Sample Operating Agreement

The operating agreement instructs members and managers how to create, run, and dissolve the company.
The members of an LLC may manage the company themselves with an agreed-upon voting method. There are no requirements for the voting method. It can allow one vote per percent share, one vote per member, or any other agreed-upon method listed in the operating agreement. The members may also choose one of the members as the manager or hire a manager. Much like a partnership, there are no legal requirements for meetings, management reports, or directorships. The only requirements are those listed in the operating agreement. Management requirements are solely at the discretion of the members, which is one of the reasons that specific operating agreements are recommended. Without an operating agreement, there may be conflicts among members over how often to meet, what information should be in management reports, and how many members may become directors.

Creating a Limited Liability Company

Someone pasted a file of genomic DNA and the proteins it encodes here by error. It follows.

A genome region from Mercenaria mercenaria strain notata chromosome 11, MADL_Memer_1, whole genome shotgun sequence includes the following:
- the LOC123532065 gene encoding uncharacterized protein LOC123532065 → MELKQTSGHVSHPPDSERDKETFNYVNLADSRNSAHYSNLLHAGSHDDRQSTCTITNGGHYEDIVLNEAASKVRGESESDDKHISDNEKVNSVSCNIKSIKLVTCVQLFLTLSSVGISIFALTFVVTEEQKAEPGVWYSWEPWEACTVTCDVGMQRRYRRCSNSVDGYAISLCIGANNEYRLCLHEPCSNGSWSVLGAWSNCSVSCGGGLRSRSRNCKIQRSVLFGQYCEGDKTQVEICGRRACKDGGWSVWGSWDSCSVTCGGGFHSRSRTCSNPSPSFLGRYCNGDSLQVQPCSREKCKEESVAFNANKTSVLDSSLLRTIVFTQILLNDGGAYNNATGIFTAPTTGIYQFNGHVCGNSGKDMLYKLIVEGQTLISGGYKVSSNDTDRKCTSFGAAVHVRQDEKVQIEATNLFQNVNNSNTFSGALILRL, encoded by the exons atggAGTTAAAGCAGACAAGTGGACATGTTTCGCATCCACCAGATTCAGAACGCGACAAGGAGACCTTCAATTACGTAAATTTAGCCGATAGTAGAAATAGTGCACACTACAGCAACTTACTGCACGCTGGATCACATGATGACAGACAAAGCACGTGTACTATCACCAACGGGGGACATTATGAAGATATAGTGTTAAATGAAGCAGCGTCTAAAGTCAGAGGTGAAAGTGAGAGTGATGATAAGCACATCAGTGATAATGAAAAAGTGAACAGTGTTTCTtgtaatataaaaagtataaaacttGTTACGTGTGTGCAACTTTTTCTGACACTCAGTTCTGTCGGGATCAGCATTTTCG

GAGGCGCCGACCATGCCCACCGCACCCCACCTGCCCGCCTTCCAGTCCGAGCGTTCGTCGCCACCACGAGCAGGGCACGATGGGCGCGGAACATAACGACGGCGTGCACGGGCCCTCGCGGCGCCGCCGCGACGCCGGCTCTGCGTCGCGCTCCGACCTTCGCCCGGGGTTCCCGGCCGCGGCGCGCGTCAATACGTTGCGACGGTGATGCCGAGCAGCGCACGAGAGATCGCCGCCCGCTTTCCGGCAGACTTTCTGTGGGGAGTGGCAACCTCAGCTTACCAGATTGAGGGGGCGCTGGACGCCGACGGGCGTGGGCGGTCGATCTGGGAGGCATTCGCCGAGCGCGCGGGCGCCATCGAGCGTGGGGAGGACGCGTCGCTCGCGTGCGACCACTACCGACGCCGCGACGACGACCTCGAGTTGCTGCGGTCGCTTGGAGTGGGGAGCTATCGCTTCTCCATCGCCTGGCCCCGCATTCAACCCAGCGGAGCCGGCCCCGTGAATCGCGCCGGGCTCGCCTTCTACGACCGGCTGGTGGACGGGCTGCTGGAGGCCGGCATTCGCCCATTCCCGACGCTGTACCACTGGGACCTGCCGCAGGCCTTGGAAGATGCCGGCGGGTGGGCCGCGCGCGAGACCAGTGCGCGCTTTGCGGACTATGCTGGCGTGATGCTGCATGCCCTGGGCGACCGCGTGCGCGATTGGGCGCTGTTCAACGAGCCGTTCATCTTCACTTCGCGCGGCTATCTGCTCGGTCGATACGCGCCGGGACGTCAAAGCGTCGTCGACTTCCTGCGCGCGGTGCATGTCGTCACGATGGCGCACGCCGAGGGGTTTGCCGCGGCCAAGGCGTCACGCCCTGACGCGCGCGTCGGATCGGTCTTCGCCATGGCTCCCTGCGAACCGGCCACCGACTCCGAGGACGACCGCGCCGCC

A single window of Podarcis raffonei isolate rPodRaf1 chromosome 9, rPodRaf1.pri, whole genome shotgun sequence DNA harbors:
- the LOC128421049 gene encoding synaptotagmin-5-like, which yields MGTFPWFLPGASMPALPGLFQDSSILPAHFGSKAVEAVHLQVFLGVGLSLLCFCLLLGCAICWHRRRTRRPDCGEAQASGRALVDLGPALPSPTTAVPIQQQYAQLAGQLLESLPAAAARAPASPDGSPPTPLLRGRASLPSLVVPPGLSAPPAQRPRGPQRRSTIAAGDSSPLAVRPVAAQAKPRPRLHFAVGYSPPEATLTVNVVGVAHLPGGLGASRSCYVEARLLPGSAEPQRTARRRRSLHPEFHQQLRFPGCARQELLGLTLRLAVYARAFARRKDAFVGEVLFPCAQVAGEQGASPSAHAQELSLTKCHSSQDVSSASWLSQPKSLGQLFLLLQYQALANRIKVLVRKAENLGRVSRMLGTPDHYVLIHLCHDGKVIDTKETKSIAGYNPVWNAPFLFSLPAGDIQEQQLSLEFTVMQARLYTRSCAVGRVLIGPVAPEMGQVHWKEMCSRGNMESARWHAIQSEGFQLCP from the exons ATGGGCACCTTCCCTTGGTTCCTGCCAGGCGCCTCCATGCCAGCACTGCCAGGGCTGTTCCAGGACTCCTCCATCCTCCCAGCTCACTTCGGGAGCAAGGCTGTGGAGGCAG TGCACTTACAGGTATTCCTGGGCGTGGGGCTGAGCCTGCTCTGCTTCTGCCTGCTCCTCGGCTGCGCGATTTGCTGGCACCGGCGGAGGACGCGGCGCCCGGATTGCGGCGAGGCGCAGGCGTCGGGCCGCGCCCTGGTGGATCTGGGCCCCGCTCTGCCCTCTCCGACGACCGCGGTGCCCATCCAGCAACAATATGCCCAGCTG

LLCs are registered at the state level.

Limited liability companies are business structures that are allowed by state statutes, and the statutes vary from state to state. Because of this, there is no uniform rule for how to create an LLC. Therefore, the first step in creating an LLC (or a corporation of any kind) is to choose the state in which it will be formed.

Currently, all the states in the United States have statutes that allow for the formation of an LLC. Only some states allow for the formation of a professional LLC, which is one in which all members hold some form of professional license. Many LLCs choose to register in their home state because registering there is convenient. Others choose Delaware, Nevada, or Wyoming because those states' LLC rules are often considered advantageous for businesses. For example, Delaware has freedom of contract rights and a specialized court system for businesses.